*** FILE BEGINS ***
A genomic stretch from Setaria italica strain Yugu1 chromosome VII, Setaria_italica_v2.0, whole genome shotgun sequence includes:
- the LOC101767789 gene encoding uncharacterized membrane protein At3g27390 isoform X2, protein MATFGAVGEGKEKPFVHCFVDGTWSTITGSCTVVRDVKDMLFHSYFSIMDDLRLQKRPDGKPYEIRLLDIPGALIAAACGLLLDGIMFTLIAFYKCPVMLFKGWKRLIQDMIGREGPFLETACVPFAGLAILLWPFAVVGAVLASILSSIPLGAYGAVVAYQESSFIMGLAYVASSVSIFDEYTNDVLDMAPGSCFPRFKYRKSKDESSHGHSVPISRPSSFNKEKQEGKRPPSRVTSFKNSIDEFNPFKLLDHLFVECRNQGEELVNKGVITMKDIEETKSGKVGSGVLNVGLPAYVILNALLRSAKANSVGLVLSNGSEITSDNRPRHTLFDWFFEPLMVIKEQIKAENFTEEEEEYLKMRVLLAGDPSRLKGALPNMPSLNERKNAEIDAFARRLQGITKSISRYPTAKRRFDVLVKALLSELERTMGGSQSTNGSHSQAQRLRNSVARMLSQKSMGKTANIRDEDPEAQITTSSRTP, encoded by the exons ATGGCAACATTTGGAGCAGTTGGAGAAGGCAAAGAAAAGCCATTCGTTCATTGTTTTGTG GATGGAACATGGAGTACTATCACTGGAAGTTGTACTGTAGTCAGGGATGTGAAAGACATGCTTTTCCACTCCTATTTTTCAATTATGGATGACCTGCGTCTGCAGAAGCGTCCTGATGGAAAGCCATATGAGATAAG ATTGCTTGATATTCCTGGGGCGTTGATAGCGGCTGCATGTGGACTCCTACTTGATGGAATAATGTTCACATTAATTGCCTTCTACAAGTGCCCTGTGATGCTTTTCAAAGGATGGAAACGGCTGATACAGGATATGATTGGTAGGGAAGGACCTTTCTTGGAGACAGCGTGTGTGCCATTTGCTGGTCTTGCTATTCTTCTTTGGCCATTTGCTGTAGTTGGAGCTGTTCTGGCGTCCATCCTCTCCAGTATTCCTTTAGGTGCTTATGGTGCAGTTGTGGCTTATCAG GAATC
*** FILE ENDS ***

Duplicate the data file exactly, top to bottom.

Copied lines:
A genomic stretch from Setaria italica strain Yugu1 chromosome VII, Setaria_italica_v2.0, whole genome shotgun sequence includes:
- the LOC101767789 gene encoding uncharacterized membrane protein At3g27390 isoform X2, protein MATFGAVGEGKEKPFVHCFVDGTWSTITGSCTVVRDVKDMLFHSYFSIMDDLRLQKRPDGKPYEIRLLDIPGALIAAACGLLLDGIMFTLIAFYKCPVMLFKGWKRLIQDMIGREGPFLETACVPFAGLAILLWPFAVVGAVLASILSSIPLGAYGAVVAYQESSFIMGLAYVASSVSIFDEYTNDVLDMAPGSCFPRFKYRKSKDESSHGHSVPISRPSSFNKEKQEGKRPPSRVTSFKNSIDEFNPFKLLDHLFVECRNQGEELVNKGVITMKDIEETKSGKVGSGVLNVGLPAYVILNALLRSAKANSVGLVLSNGSEITSDNRPRHTLFDWFFEPLMVIKEQIKAENFTEEEEEYLKMRVLLAGDPSRLKGALPNMPSLNERKNAEIDAFARRLQGITKSISRYPTAKRRFDVLVKALLSELERTMGGSQSTNGSHSQAQRLRNSVARMLSQKSMGKTANIRDEDPEAQITTSSRTP, encoded by the exons ATGGCAACATTTGGAGCAGTTGGAGAAGGCAAAGAAAAGCCATTCGTTCATTGTTTTGTG GATGGAACATGGAGTACTATCACTGGAAGTTGTACTGTAGTCAGGGATGTGAAAGACATGCTTTTCCACTCCTATTTTTCAATTATGGATGACCTGCGTCTGCAGAAGCGTCCTGATGGAAAGCCATATGAGATAAG ATTGCTTGATATTCCTGGGGCGTTGATAGCGGCTGCATGTGGACTCCTACTTGATGGAATAATGTTCACATTAATTGCCTTCTACAAGTGCCCTGTGATGCTTTTCAAAGGATGGAAACGGCTGATACAGGATATGATTGGTAGGGAAGGACCTTTCTTGGAGACAGCGTGTGTGCCATTTGCTGGTCTTGCTATTCTTCTTTGGCCATTTGCTGTAGTTGGAGCTGTTCTGGCGTCCATCCTCTCCAGTATTCCTTTAGGTGCTTATGGTGCAGTTGTGGCTTATCAG GAATC